March Read – Transliteracy: Crossing Divides

Welcome to our first shared read! The idea is that we all read the same article and discuss it on the blog (like a book club, but with articles). This gives us a way to work through ideas related to transliteracy and libraries together and openly.  This month’s read is Transliteracy: Crossing Divides by Sue Thomas et. al. Remember the article is not written by librarian nor are librarians the intended audience.

How do you participate? Read the article. Leave a comment. Respond to other people’s comments. That’s it! Its easy. Oh and be polite and courteous to each other. I’ll keep a link on the right sidebar for easy access. Enjoy!

Abstract:

Transliteracy might provide a unifying perspective on what it means to be literate in the twenty–first century. It is not a new behavior but has only been identified as a working concept since the Internet generated new ways of thinking about human communication. This article defines transliteracy as “the ability to read, write and interact across a range of platforms, tools and media from signing and orality through handwriting, print, TV, radio and film, to digital social networks” and opens the debate with examples from history, orality, philosophy, literature, and ethnography.

Contents

Preface
What is transliteracy?
Tracing transliteracy
Really new media
Writing and reading are not enough
Going across and beyond
Networking the book
Transliterate reading
Everyday life in a transliterate world
Future development and debate

5 Responses to “March Read – Transliteracy: Crossing Divides”

  1. simkathy Says:

    I thought I knew what transliteracy was until I read this article. But that is not why I am commenting. I use LibGuides with my faculty and students and I have explained my Libguides philosophy as a method of modeling transliteracy. The guides model the ability to search widely across media formats, platforms and sites – physical and virtual. This simple strategy has been well received by my teachers and my administration. They acknowledge that I have made the leap into the future and in a bold swift move I have decoupled my job from our physical collection (and from the publishing industry at large). So I am a big fan of transliteracy (even though I may not completely understand it.)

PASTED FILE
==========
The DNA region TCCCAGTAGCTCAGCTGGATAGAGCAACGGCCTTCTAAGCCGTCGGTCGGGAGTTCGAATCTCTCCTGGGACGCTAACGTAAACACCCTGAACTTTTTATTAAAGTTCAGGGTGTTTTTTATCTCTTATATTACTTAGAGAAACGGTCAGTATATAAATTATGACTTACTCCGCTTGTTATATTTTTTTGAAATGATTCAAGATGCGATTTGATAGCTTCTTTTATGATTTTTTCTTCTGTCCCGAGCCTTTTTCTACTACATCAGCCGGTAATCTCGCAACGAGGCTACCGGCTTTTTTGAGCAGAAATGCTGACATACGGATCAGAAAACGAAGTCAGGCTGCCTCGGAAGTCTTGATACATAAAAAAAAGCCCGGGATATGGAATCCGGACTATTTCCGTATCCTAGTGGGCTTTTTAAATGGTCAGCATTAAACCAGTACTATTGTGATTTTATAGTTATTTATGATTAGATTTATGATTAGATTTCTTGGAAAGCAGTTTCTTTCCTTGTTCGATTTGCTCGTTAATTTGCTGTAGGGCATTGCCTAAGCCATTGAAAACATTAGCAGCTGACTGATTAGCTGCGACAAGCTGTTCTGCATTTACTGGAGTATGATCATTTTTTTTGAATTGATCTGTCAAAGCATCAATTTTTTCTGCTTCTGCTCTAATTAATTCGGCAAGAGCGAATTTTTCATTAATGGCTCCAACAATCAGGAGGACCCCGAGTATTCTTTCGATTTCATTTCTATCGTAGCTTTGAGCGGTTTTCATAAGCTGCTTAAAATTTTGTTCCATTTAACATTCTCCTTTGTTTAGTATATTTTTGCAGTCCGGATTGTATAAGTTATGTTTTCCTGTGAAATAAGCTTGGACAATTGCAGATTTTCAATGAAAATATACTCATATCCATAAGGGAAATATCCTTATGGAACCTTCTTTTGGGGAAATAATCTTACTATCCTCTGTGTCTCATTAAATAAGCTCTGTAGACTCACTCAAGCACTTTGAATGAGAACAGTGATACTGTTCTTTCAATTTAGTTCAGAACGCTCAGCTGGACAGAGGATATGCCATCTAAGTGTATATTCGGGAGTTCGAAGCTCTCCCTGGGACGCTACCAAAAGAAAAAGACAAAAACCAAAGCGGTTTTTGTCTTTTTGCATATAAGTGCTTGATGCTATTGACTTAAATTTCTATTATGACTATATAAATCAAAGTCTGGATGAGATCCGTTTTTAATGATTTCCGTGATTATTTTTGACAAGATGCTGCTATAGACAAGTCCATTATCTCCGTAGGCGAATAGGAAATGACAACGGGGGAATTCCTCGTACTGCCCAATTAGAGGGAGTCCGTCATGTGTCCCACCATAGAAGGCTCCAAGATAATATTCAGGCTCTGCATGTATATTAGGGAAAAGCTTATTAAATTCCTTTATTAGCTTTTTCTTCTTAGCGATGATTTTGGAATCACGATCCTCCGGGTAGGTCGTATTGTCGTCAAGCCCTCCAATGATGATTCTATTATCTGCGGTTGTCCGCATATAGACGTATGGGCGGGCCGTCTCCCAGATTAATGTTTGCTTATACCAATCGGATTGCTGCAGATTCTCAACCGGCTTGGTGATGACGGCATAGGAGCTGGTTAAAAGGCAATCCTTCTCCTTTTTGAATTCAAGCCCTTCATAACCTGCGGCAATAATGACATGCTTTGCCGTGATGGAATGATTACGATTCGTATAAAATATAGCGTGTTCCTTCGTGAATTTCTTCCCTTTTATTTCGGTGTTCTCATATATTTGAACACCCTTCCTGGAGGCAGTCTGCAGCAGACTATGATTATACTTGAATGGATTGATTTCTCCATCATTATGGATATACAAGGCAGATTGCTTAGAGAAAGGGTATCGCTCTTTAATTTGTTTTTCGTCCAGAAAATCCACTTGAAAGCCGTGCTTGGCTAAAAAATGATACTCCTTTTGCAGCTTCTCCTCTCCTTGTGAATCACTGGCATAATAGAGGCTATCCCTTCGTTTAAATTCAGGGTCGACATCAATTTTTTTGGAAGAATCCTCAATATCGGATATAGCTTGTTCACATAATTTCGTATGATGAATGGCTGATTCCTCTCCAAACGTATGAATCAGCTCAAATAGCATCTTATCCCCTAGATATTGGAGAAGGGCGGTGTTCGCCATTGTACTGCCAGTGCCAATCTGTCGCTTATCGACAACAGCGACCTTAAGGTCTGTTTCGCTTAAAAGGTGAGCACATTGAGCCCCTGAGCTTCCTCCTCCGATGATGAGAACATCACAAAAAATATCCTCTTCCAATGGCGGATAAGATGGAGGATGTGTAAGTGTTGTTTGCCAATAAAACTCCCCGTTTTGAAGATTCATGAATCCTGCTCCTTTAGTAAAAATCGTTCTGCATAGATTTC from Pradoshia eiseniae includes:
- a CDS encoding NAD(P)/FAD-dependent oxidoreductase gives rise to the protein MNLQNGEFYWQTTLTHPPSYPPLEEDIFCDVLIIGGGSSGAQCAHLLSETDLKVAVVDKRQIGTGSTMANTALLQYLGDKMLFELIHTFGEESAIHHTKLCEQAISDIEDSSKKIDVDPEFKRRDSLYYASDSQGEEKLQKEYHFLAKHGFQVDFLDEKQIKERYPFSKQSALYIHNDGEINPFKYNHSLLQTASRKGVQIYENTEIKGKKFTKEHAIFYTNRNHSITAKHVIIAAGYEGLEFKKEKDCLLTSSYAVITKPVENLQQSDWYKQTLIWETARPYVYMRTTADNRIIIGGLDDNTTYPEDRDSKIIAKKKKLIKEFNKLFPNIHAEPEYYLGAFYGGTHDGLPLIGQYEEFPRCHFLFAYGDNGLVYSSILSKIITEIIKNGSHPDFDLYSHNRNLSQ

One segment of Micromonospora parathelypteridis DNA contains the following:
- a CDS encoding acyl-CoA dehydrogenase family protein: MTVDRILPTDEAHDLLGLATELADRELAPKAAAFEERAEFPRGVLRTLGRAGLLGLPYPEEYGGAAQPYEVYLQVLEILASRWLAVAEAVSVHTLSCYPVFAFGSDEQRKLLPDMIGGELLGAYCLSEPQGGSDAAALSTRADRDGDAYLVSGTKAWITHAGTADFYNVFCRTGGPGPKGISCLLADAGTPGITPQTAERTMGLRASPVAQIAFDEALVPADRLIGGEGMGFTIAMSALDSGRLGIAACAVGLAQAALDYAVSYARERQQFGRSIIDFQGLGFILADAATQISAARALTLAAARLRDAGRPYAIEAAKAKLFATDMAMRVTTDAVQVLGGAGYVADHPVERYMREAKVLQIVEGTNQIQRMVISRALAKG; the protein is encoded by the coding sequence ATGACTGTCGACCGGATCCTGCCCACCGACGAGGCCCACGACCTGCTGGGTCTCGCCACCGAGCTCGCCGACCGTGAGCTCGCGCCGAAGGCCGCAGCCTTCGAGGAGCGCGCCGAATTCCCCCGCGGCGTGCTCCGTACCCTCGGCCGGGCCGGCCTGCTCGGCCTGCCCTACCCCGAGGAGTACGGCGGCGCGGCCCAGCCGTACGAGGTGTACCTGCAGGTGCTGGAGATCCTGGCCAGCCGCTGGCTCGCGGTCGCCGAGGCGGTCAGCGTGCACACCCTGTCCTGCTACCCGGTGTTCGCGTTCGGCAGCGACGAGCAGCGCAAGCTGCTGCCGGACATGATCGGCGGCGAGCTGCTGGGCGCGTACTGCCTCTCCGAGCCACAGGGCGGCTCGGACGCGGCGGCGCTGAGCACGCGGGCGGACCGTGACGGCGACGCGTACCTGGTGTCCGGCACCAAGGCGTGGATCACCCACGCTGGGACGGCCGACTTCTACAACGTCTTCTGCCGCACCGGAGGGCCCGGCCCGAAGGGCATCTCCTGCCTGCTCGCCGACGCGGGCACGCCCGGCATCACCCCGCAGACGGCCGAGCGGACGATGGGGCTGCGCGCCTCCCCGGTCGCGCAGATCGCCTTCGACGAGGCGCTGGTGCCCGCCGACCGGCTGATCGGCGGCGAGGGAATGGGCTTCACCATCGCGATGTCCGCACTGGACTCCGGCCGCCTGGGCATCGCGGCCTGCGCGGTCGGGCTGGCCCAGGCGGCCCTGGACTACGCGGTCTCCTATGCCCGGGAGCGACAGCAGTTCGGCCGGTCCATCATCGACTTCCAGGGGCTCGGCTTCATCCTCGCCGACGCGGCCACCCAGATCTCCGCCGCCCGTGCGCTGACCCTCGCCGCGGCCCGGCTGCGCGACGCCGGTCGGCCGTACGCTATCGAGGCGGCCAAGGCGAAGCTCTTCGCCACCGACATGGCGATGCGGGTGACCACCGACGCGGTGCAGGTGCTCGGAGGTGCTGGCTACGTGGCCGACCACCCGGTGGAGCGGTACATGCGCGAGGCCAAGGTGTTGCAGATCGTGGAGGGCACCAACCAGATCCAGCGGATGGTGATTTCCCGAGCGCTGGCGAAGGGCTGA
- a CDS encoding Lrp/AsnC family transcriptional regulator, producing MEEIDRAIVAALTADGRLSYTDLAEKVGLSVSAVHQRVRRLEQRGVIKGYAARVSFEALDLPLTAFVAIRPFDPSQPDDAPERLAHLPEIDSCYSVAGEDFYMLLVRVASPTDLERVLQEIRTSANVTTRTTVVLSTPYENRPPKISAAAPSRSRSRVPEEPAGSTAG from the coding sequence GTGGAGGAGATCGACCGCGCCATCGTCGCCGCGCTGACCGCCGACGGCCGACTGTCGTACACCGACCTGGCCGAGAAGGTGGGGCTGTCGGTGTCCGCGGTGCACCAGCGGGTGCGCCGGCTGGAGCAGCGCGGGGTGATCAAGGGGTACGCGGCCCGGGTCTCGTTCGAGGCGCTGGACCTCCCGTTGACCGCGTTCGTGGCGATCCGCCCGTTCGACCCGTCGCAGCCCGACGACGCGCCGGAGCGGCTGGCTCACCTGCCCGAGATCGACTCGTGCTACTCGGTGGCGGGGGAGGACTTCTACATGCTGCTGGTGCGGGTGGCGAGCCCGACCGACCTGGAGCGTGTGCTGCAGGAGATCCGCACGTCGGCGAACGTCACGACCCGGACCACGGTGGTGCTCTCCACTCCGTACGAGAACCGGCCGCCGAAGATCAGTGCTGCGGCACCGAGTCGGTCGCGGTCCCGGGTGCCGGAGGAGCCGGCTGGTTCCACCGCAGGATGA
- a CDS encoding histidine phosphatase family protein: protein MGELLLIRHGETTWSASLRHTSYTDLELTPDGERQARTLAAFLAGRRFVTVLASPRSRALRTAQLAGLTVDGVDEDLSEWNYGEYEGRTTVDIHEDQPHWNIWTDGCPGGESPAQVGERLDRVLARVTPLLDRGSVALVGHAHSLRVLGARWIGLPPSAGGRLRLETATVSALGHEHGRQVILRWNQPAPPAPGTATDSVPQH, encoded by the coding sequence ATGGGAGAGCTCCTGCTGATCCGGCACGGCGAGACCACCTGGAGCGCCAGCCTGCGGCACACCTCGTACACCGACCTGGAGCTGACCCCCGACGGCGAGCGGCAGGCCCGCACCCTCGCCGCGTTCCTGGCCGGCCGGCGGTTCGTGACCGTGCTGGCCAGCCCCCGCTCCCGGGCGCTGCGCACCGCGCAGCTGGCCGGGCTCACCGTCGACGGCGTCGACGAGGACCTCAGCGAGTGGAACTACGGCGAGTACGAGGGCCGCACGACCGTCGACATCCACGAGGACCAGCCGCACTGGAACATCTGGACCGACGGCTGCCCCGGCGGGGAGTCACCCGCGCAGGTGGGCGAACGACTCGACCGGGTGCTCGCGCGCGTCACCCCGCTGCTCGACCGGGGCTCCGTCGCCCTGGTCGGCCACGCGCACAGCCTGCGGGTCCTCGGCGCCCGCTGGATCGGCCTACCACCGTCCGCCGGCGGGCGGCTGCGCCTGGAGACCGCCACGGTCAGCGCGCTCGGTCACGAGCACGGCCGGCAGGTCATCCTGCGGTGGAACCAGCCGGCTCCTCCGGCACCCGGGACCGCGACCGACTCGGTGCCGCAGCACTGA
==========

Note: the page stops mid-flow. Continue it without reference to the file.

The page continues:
• Bobbi Newman Says:

      Which part of the article caused the confusion?

      • simkathy Says:

        It seems that transliteracy is claiming to represent every and all forms of human communication and artifact creation. If that is true then I struggle to get my brain around that idea. Additionally it seems the divide between human communication and artifacts is less distinct. That’s as close as I can get to my confusion.

  2. gretchen caserotti Says:

    I finally got a chance to sit down and read this tonight. I’d really love to talk about this section: “in recent years we have begun to switch from searching for information in encyclopedias, indices and catalogues to querying the kinds of data collections that existed before books — that is to say, we are asking each other. Via millions of message boards and chatrooms we ask each other for advice about health problems, moral dilemmas, or what to cook for dinner. We share those answers, elaborate upon them, and, in so doing, we aggregate them so that others unknown to us can use them.”

    Making information social. It seems to me that doesn’t cut out Librarian from the equation, but it does increase the importance of Education and Librarians as Teachers – even in a public library! What do you all think. Did that passage strike anyone else?

    • Bobbi Newman Says:

      Gretchen what struct me most about the section was to me that idea that we ask people we know for information instead of an encyclopedia is presented as new. To me that is basic info seeking behavior. And you’re right it highlights the importance of teaching critical thinking and analysis!


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